This classic three-ingredient Old Overholt Cocktail combines Old Overholt with simple syrup and angostura bitters on the rocks. The balance of sweet and bitter is the best flavor profile to accentuate the dry smokiness of this iconic rye whiskey variety.
It is essentially a Manhattan that substitutes sweet vermouth for simple syrup.
For a spirit-forward cocktail, the Rituals House Manhattan centers around Old Overholt. The sweet vermouth and angostura bitters round out this three-ingredient cocktail with an inherently alcoholic flavor and a super-dry finish.
The best part is that juicy and sweet Luxardo cherry garnish!
Another classic whiskey cocktail, this Rye Old Fashioned is elegant and complex, requiring you to make a single portion of simple syrup for each class using demerara sugar and hot water.
The next step is adding the whiskey and orange and angostura bitters with some ice to a shaker. The infusion of warm simple syrup with alcoholic components is the key to a perfectly diffused sweetness.
Also known as the Cacophony cocktail, this old Overholt bonded straight rye whiskey cocktail is both a combination of the Manhattan and the Old fashioned, plus a decadent sherry and chocolate liqueur flavor boost.
This is a very complex, multi-ingredient cocktail in which every ingredient is alcoholic. This is a one-and-done drink!
If you’re looking for a challenge, this highly technical cocktail uses an atomizer to add absinthe to each glass. The other ingredients are a classic combination of Old Overholt, simple syrup, and bitters.
An atomizer brings out the fragrance and flavor of the aromatics inherent in absinthe and bitters. If an atomizer is too high-tech, you can simply stir all the ingredients together with ice.
A luxurious Old Overholt cocktail to enjoy as a tasty nightcap, Midnight Snack enriches the classic angostura bitters and rye pairing with lemon juice and snap liqueur. Snap liqueur tastes like concentrated gingersnap cookies, which transforms this rye whiskey cocktail into the height of late-night dessert booze.
This herbaceous whiskey drink is a hearty and spicy cocktail to warm you up in the winter. It combines rye whiskey with earthy fernet and sweet vermouth, receiving a much-needed sweet and juicy complement from pear syrup.
This recipe requires you to make the pear syrup from scratch, using brown sugar, pears, and lemon juice.
Whether this cocktail is named for the historic Pennsylvania town is anyone’s guess. The Scranton uses two types of vermouth and equal parts gin and Old Overholt rye whiskey for a complex cocktail with botanical and citrus notes and a remarkably dry finish.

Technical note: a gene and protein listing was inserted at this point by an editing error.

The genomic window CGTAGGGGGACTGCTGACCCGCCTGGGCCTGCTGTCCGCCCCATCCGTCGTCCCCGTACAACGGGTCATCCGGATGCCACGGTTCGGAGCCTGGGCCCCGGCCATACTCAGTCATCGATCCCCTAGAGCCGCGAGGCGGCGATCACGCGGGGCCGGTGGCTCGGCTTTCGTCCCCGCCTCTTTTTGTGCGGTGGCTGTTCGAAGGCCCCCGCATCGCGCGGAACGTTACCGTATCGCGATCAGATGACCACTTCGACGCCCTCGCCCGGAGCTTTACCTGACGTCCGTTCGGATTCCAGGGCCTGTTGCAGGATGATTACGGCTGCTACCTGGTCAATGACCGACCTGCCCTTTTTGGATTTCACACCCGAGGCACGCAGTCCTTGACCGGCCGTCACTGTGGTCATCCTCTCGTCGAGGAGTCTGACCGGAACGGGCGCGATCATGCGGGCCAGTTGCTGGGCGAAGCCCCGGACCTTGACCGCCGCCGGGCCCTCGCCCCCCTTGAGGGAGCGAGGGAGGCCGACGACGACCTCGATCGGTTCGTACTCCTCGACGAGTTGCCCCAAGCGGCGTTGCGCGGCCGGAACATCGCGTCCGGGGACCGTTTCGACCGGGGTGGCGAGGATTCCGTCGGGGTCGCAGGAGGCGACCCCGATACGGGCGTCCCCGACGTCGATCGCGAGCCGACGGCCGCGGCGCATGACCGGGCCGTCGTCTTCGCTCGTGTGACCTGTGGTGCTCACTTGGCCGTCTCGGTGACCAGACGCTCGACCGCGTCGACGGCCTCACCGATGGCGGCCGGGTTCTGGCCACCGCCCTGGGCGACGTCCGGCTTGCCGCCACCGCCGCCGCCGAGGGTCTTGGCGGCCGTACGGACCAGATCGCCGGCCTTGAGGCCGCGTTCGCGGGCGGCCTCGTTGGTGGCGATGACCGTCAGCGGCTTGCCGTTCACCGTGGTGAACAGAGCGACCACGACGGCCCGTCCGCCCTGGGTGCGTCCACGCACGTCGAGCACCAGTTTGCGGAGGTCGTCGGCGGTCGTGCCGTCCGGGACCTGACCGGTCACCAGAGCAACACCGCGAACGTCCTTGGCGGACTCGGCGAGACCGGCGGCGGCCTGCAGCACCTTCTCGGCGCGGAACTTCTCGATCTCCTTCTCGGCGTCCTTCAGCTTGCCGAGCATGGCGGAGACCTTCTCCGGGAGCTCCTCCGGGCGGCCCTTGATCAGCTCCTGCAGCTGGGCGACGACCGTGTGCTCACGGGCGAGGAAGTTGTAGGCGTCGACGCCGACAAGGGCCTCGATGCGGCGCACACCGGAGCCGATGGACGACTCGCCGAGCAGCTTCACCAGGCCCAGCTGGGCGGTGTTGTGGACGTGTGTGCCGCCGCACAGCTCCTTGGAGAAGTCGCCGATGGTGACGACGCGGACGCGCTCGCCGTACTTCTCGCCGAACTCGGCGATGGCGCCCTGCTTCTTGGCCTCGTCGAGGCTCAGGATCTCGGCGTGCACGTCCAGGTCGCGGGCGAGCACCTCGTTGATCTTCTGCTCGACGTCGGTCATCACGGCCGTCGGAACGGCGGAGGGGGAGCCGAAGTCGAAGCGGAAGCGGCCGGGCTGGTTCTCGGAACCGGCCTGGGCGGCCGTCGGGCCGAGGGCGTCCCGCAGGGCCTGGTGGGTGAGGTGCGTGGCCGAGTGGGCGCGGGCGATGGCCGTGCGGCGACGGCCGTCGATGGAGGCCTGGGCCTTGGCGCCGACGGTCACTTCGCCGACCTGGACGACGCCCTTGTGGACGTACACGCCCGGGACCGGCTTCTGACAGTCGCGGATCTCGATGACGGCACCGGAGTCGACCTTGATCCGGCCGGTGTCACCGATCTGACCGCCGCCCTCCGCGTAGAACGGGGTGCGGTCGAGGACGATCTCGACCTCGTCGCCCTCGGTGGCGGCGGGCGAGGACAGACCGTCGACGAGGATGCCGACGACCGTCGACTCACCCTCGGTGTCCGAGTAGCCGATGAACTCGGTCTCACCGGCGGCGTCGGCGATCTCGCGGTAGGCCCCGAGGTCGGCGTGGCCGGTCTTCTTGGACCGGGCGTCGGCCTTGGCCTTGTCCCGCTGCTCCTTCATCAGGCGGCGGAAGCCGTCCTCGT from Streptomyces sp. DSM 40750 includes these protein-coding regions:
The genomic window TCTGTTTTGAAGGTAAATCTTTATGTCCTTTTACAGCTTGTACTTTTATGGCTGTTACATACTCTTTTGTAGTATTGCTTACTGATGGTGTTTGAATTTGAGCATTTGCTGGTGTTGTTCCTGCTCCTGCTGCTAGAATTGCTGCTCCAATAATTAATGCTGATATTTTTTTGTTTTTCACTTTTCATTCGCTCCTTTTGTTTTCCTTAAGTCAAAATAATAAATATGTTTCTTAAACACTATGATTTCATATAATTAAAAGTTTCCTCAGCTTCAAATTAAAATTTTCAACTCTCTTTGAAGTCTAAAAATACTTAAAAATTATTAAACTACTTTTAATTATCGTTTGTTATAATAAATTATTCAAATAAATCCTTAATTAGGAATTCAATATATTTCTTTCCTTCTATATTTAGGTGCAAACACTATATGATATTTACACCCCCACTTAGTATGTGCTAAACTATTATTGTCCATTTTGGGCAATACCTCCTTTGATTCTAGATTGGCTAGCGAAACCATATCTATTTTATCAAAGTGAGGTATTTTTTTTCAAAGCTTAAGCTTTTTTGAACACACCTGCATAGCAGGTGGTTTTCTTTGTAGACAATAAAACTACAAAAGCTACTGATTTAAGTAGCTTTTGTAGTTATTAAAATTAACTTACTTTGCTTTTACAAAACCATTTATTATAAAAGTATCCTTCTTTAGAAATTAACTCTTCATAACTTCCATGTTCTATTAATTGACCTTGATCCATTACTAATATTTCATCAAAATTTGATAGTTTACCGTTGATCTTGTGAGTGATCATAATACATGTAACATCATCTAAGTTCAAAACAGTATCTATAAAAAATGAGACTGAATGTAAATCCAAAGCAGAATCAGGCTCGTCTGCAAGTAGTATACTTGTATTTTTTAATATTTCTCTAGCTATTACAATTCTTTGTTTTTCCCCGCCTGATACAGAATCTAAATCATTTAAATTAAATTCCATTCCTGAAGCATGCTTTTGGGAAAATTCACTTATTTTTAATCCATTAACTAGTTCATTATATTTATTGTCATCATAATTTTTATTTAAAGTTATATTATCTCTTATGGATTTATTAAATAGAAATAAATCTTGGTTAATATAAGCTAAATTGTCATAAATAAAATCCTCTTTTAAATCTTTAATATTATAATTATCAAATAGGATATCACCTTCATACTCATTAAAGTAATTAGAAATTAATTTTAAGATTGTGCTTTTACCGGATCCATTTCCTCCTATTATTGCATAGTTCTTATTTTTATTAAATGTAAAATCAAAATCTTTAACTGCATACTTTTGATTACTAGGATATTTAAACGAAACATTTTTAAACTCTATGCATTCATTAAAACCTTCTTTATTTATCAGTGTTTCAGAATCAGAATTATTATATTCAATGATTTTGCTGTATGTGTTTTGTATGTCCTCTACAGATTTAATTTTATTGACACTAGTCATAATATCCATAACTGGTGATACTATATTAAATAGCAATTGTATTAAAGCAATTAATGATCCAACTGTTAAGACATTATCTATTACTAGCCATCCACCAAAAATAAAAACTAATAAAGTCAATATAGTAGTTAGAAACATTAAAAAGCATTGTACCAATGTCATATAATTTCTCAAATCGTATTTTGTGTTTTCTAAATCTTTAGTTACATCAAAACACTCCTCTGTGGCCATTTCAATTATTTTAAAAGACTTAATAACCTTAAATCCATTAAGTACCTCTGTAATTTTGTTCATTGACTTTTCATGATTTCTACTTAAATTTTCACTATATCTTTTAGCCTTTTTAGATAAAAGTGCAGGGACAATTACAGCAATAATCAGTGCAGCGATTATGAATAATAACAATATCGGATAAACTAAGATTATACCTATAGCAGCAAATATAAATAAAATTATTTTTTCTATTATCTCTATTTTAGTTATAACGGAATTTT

It uses orange-flavored dry vermouth and sweet French vermouth to provide a sweeter version of the flavor profile you find in a Manhattan.
The Dead Rabbit’s Whiskey cocktail is an updated version of The Flowing Bowl cocktail, which originated during the same century as Old Overholt itself. It is an incredibly intense and intricate cocktail, using obscure ingredients like Benedictine, Absinthe, and Royal Combier.
Benedictine and Royal Combier are herbaceous and aromatic liqueurs featuring over twenty different ingredients each, so you can imagine the depth of flavor involved in this very boozy cocktail.
Finally, a sweet and fruity Old Overholt cocktail! As its name implies, A Whiskey and Rose cocktail combine Old Overholt and the sweet, pink Rose wine with homemade strawberry syrup and ruby red grapefruit juice, and Angostura bitters.
This is a delicious punch bowl recipe that makes enough for a crowd.
The Witty Comeback is a sophisticated cocktail that blends rye whiskey with the Italian bitter Amaro. Whiskey’s spicey bite gets even spicier with the addition of scratch-made ginger simple syrup.
The squeeze of lemon juice gives this spicey beverage a bright citrus note.
Old Overholt is an iconic spirit and a cherished relic of American history. The Old Overholt Cocktails on my list pays homage to rye whiskey’s historic pairings, featuring all the tried and true classics, plus a few creative recipes.
After sipping your way through my list, let me know which cocktail you loved the most in the comments below.
I have always had a deep interest in the restaurant and bar industry. My restaurant experience began in 1997 at the age of 14 as a bus boy. By the time I turned 17 I was serving tables, and by 19 I was bartending/bar managing 6-7 nights a week.
In 2012, after a decade and a half of learning all facets of the industry, I opened my first restaurant/bar. In 2015, a second location followed, the latter being featured on The Food Network’s Diners, Drive-Ins and Dives.